After a year of total separation, Pierce traveled to Derby and showed up at Cornelia's convent unannounced. Personal visits of this kind between the two were, if not strictly forbidden, at least seriously frowned upon; and Cornelia reproached Pierce for it. Pierce started writing letters to her, confessing his continued physical desire for her. Cornelia took solemn vows in 1847, but Pierce refused to attend. A month later, he took the children out of boarding school without telling Cornelia, putting the youngest in a secret home and taking the rest with him back to Italy in the hope that Cornelia would abandon her vows and return to him.
To make a long story short, after falsely claiming to be the founder and superior of the Society of the Holy Child before Roman authorities (in an attempt to thereby become Cornelia's religious superior!), as well as an apparent failed bid to earn a cardinal's hat (though he was only a priest for three years), Pierce renounced his priesthood and the Catholic faith entirely. He sued Cornelia in court to get her to return to his bed, conveniently omitting all mention of his conversion to Catholicism and priestly ordination to the Protestant judges and juries. The case grew notorious in England, with Cornelia's effigy featuring in Guy Fawkes Day parades and some pressure from the English Catholic hierarchy to Cornelia to move back to America, but she persevered and eventually won the case. She lost, however, all custody over her children and suffered a strained relationship with them for the rest of her life. Only one returned to the faith later on.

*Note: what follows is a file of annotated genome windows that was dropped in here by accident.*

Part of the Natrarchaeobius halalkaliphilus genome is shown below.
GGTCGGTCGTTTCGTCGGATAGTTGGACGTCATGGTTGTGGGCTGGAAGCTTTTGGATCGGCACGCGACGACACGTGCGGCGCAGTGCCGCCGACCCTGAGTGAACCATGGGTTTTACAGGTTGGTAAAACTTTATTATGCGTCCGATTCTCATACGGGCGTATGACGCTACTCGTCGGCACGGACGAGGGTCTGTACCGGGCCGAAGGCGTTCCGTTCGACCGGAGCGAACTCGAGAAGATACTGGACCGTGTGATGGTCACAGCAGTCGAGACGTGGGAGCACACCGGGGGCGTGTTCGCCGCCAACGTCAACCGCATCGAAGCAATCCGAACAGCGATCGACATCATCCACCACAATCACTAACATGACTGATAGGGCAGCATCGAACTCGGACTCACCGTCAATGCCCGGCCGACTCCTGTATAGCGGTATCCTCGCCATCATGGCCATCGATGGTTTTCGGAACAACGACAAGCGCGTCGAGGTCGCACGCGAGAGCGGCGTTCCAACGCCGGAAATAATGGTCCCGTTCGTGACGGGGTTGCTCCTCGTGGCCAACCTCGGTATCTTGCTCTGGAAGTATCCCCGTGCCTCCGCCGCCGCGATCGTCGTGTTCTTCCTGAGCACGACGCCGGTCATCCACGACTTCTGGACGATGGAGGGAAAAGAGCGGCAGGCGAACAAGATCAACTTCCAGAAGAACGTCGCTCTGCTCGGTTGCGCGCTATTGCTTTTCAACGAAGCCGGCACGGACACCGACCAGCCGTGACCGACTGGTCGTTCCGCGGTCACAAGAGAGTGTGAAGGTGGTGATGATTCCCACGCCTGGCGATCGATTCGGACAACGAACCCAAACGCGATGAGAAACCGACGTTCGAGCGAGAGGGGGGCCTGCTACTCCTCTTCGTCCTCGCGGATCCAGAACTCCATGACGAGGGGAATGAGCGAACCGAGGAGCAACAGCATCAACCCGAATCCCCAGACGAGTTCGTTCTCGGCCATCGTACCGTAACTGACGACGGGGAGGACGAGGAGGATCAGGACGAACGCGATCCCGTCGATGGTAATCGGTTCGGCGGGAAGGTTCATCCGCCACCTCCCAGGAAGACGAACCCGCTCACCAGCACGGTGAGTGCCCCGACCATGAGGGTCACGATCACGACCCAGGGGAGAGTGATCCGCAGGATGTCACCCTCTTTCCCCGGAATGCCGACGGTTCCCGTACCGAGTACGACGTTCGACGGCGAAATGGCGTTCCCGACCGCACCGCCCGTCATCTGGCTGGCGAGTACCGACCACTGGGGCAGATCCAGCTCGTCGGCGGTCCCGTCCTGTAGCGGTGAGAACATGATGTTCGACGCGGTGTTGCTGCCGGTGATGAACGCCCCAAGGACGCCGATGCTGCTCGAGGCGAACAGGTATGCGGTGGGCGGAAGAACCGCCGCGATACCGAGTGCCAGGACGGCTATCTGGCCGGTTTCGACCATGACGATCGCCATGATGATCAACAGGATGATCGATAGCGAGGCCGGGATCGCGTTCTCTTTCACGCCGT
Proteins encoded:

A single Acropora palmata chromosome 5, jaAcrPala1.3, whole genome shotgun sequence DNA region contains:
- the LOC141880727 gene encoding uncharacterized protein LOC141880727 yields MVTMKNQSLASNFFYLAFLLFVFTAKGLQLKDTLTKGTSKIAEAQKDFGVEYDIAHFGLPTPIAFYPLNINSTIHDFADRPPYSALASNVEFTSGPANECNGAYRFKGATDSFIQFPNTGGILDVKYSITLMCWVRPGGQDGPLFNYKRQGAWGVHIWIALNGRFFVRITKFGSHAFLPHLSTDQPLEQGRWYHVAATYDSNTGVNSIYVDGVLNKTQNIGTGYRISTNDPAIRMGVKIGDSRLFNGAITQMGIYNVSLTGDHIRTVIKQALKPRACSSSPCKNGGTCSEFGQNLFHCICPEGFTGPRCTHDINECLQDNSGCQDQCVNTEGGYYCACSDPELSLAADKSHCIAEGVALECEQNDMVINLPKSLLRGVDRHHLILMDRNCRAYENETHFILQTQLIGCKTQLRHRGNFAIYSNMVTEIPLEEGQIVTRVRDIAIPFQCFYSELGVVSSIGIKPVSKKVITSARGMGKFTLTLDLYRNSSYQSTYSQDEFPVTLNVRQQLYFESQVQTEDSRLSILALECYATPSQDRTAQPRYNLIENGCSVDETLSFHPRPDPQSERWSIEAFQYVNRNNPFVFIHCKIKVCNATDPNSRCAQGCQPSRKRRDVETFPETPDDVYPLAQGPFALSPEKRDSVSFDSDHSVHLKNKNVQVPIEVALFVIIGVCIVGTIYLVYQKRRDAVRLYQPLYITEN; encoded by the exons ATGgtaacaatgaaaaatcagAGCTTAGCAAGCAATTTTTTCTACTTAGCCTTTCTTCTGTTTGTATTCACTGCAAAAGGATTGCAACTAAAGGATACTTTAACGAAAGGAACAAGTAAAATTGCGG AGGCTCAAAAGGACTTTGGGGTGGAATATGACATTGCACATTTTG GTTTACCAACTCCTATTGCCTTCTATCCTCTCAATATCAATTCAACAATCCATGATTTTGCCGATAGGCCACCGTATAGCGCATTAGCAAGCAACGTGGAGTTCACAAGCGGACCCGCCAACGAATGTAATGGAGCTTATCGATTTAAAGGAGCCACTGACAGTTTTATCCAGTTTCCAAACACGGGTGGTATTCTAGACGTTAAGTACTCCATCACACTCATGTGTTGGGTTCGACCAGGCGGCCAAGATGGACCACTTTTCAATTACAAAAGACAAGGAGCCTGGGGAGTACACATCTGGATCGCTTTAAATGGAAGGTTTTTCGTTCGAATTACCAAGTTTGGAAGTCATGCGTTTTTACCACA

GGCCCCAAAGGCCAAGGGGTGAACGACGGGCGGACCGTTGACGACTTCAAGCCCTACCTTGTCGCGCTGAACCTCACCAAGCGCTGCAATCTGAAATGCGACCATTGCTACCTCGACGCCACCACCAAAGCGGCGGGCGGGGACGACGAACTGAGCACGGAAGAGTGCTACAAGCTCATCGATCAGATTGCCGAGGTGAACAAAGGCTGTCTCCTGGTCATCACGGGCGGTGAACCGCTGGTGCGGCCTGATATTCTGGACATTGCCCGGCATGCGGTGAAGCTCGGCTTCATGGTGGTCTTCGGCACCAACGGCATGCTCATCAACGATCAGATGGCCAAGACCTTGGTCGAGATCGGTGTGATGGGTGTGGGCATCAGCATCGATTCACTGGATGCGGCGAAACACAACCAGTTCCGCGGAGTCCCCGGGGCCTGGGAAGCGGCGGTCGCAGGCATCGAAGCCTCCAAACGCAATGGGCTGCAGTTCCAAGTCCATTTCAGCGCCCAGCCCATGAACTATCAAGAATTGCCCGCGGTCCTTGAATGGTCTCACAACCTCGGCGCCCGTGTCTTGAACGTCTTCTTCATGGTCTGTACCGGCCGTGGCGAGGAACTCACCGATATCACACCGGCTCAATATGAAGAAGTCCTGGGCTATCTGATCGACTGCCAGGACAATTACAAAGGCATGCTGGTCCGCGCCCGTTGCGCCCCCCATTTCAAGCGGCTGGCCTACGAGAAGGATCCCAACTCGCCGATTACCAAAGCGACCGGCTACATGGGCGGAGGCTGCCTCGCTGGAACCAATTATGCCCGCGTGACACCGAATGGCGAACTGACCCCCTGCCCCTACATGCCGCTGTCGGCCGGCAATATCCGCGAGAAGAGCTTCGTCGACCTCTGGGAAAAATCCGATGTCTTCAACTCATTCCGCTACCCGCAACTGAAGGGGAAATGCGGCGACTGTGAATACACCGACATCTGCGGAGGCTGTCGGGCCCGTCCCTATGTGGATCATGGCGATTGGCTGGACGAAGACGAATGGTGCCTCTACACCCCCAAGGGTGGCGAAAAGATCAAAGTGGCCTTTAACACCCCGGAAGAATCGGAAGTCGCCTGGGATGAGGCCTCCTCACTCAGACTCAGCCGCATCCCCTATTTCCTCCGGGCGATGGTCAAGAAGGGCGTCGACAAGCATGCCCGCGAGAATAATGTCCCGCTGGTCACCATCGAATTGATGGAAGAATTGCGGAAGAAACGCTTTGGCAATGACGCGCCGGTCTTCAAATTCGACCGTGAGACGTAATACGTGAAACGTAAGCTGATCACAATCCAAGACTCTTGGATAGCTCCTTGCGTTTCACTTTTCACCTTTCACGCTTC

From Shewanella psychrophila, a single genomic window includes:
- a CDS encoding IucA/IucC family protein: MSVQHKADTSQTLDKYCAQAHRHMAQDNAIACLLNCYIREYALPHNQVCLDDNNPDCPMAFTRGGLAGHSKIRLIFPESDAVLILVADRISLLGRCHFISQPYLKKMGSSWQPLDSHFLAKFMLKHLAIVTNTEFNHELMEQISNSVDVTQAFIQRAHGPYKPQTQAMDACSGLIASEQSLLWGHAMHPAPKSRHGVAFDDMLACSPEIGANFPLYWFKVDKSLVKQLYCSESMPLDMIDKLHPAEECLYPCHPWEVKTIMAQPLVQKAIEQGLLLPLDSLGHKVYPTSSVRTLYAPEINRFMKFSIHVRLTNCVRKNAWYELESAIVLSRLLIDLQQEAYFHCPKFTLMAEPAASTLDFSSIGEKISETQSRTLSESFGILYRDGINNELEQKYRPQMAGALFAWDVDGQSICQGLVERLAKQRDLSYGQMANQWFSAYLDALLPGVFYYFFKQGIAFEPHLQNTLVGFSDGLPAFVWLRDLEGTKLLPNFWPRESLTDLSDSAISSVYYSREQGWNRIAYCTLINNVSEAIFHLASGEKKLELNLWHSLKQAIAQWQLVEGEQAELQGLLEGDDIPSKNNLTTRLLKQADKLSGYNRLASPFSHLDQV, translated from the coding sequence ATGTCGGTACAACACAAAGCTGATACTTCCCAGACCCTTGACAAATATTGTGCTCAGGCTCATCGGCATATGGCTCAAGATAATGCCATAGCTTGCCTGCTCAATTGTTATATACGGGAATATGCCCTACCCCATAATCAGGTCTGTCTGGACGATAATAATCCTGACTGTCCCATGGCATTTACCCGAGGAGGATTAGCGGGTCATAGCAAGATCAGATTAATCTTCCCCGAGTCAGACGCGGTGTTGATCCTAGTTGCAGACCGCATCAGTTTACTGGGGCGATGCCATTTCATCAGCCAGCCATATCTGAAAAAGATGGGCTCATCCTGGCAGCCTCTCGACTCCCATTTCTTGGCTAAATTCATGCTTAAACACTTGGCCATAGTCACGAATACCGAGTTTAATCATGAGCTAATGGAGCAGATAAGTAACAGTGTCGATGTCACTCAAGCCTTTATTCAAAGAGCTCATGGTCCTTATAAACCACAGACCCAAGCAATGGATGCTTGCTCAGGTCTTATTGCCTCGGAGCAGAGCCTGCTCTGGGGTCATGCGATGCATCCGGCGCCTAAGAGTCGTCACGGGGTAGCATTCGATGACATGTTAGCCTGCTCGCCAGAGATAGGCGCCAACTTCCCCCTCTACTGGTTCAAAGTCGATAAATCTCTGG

Pierce apparently spent the next thirty years making a living off of writing salacious anti-Catholic tracts, some directed against his own wife, which caused Cornelia even greater suffering. But whatever acclaim Pierce may have enjoyed in his lifetime, history has judged him to be a petty and insignificant soul. He is now remembered solely in relation to his wife, whose legacy and Society continues to this day, in Philadelphia and around the world. Although the Sisters of the Holy Child themselves were once embarrassed to speak of their foundress's personal history, she has been called Venerable since 1992 and may, one day, be a saint... if we can ever get over the sheer strangeness of her life story.